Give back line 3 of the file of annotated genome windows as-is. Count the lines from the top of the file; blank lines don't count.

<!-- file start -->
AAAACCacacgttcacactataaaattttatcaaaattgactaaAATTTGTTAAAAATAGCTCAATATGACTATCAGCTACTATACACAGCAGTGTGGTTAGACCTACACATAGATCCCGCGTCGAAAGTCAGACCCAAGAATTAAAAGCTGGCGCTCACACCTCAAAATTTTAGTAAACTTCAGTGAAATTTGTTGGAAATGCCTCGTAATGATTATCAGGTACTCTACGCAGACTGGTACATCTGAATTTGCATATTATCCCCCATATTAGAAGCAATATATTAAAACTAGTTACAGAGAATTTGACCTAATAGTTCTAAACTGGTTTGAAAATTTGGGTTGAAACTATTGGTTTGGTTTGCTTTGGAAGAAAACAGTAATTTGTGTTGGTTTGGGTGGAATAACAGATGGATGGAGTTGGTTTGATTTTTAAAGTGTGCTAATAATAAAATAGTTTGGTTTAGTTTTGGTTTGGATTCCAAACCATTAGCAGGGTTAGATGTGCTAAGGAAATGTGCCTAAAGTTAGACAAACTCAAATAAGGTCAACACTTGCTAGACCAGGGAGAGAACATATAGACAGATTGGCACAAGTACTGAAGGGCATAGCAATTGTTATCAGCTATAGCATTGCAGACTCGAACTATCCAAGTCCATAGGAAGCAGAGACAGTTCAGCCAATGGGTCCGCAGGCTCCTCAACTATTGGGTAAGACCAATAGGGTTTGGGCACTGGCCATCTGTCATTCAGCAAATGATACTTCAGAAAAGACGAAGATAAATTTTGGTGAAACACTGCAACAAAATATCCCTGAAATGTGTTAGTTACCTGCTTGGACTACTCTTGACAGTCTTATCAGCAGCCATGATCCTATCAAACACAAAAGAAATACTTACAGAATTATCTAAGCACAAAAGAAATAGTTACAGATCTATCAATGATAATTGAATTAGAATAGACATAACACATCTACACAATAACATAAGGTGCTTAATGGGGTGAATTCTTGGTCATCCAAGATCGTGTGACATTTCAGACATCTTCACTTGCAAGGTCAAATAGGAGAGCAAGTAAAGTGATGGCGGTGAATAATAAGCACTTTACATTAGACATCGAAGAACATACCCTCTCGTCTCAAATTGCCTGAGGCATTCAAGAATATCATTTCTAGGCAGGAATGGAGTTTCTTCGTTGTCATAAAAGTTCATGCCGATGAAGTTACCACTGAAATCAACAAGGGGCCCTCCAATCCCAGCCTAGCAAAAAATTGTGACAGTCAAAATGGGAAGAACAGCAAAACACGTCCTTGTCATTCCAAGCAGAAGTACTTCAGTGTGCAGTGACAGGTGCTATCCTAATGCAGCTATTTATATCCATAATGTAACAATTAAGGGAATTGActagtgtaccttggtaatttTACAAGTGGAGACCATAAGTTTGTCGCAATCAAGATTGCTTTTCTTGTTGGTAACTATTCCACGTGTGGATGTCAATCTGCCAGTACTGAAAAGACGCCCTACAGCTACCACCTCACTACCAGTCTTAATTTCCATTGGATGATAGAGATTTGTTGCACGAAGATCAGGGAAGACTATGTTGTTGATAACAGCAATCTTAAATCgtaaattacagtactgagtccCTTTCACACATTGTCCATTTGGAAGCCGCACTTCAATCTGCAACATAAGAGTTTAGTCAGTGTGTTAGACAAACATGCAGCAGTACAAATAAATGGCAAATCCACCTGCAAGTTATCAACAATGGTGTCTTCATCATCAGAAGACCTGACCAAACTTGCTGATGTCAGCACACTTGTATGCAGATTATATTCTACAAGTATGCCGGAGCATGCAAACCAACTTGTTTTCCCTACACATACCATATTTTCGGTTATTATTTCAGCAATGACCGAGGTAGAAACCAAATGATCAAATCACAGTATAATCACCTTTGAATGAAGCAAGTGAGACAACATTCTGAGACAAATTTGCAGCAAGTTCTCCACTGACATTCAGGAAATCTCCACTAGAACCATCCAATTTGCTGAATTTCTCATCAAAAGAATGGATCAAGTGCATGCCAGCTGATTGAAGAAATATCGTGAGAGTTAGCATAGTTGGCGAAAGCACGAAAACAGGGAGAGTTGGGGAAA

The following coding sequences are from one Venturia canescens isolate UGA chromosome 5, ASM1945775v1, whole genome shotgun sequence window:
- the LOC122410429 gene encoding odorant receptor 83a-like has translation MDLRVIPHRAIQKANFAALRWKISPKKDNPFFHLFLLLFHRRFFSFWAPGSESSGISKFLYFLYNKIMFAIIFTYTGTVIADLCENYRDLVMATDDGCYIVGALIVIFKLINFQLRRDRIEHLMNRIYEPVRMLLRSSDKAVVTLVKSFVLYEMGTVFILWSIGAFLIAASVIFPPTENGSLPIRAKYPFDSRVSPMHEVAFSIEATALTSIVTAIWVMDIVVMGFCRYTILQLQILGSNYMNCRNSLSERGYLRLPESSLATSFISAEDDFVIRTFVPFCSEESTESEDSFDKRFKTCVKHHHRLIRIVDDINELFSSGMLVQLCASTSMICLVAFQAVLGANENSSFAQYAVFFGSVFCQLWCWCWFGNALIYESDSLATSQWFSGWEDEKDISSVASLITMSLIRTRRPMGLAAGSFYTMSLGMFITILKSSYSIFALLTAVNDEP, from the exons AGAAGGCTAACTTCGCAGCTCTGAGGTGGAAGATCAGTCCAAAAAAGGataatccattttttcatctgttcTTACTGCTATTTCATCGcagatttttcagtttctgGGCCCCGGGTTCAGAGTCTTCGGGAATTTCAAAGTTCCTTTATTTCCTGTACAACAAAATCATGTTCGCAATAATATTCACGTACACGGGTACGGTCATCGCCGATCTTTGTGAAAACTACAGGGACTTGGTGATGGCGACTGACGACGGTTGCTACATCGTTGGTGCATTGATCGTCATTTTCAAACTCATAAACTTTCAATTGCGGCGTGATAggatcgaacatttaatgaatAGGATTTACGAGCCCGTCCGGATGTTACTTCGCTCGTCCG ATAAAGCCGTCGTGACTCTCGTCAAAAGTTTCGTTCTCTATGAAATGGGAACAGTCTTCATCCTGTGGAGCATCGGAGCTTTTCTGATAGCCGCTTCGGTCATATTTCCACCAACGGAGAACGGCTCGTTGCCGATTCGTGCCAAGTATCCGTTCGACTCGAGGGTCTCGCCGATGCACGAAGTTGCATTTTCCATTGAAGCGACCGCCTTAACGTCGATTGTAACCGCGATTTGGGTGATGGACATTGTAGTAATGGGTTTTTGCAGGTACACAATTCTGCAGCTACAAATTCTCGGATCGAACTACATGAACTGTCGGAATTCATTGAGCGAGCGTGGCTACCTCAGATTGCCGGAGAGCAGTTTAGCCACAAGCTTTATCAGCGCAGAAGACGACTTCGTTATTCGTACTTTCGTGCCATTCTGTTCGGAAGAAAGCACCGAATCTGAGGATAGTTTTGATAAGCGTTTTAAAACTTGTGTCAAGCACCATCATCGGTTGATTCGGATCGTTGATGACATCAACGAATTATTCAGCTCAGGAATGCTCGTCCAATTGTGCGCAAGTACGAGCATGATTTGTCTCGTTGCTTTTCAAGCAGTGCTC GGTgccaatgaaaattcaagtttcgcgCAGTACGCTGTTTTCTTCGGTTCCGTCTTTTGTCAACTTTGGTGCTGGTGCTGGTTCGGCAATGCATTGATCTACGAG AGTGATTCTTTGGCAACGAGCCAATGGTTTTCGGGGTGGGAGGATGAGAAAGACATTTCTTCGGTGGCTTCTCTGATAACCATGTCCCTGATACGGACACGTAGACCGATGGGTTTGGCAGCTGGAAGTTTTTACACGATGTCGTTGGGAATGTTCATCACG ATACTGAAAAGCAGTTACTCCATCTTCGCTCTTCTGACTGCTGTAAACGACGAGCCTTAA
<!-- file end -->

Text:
- the LOC122410429 gene encoding odorant receptor 83a-like has translation MDLRVIPHRAIQKANFAALRWKISPKKDNPFFHLFLLLFHRRFFSFWAPGSESSGISKFLYFLYNKIMFAIIFTYTGTVIADLCENYRDLVMATDDGCYIVGALIVIFKLINFQLRRDRIEHLMNRIYEPVRMLLRSSDKAVVTLVKSFVLYEMGTVFILWSIGAFLIAASVIFPPTENGSLPIRAKYPFDSRVSPMHEVAFSIEATALTSIVTAIWVMDIVVMGFCRYTILQLQILGSNYMNCRNSLSERGYLRLPESSLATSFISAEDDFVIRTFVPFCSEESTESEDSFDKRFKTCVKHHHRLIRIVDDINELFSSGMLVQLCASTSMICLVAFQAVLGANENSSFAQYAVFFGSVFCQLWCWCWFGNALIYESDSLATSQWFSGWEDEKDISSVASLITMSLIRTRRPMGLAAGSFYTMSLGMFITILKSSYSIFALLTAVNDEP, from the exons AGAAGGCTAACTTCGCAGCTCTGAGGTGGAAGATCAGTCCAAAAAAGGataatccattttttcatctgttcTTACTGCTATTTCATCGcagatttttcagtttctgGGCCCCGGGTTCAGAGTCTTCGGGAATTTCAAAGTTCCTTTATTTCCTGTACAACAAAATCATGTTCGCAATAATATTCACGTACACGGGTACGGTCATCGCCGATCTTTGTGAAAACTACAGGGACTTGGTGATGGCGACTGACGACGGTTGCTACATCGTTGGTGCATTGATCGTCATTTTCAAACTCATAAACTTTCAATTGCGGCGTGATAggatcgaacatttaatgaatAGGATTTACGAGCCCGTCCGGATGTTACTTCGCTCGTCCG ATAAAGCCGTCGTGACTCTCGTCAAAAGTTTCGTTCTCTATGAAATGGGAACAGTCTTCATCCTGTGGAGCATCGGAGCTTTTCTGATAGCCGCTTCGGTCATATTTCCACCAACGGAGAACGGCTCGTTGCCGATTCGTGCCAAGTATCCGTTCGACTCGAGGGTCTCGCCGATGCACGAAGTTGCATTTTCCATTGAAGCGACCGCCTTAACGTCGATTGTAACCGCGATTTGGGTGATGGACATTGTAGTAATGGGTTTTTGCAGGTACACAATTCTGCAGCTACAAATTCTCGGATCGAACTACATGAACTGTCGGAATTCATTGAGCGAGCGTGGCTACCTCAGATTGCCGGAGAGCAGTTTAGCCACAAGCTTTATCAGCGCAGAAGACGACTTCGTTATTCGTACTTTCGTGCCATTCTGTTCGGAAGAAAGCACCGAATCTGAGGATAGTTTTGATAAGCGTTTTAAAACTTGTGTCAAGCACCATCATCGGTTGATTCGGATCGTTGATGACATCAACGAATTATTCAGCTCAGGAATGCTCGTCCAATTGTGCGCAAGTACGAGCATGATTTGTCTCGTTGCTTTTCAAGCAGTGCTC GGTgccaatgaaaattcaagtttcgcgCAGTACGCTGTTTTCTTCGGTTCCGTCTTTTGTCAACTTTGGTGCTGGTGCTGGTTCGGCAATGCATTGATCTACGAG AGTGATTCTTTGGCAACGAGCCAATGGTTTTCGGGGTGGGAGGATGAGAAAGACATTTCTTCGGTGGCTTCTCTGATAACCATGTCCCTGATACGGACACGTAGACCGATGGGTTTGGCAGCTGGAAGTTTTTACACGATGTCGTTGGGAATGTTCATCACG ATACTGAAAAGCAGTTACTCCATCTTCGCTCTTCTGACTGCTGTAAACGACGAGCCTTAA